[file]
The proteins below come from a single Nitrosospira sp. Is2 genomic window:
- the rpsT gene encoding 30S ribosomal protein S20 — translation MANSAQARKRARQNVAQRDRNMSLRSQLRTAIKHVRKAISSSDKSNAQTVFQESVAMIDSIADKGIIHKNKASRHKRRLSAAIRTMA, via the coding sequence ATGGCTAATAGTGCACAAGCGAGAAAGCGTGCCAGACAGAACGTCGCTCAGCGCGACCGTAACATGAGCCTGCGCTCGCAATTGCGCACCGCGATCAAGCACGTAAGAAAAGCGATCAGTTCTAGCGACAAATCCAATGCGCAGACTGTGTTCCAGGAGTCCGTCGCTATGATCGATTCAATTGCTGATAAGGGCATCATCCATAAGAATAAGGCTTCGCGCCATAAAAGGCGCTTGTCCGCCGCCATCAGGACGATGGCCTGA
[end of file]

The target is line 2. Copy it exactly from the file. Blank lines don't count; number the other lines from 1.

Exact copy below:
- the rpsT gene encoding 30S ribosomal protein S20 — translation MANSAQARKRARQNVAQRDRNMSLRSQLRTAIKHVRKAISSSDKSNAQTVFQESVAMIDSIADKGIIHKNKASRHKRRLSAAIRTMA, via the coding sequence ATGGCTAATAGTGCACAAGCGAGAAAGCGTGCCAGACAGAACGTCGCTCAGCGCGACCGTAACATGAGCCTGCGCTCGCAATTGCGCACCGCGATCAAGCACGTAAGAAAAGCGATCAGTTCTAGCGACAAATCCAATGCGCAGACTGTGTTCCAGGAGTCCGTCGCTATGATCGATTCAATTGCTGATAAGGGCATCATCCATAAGAATAAGGCTTCGCGCCATAAAAGGCGCTTGTCCGCCGCCATCAGGACGATGGCCTGA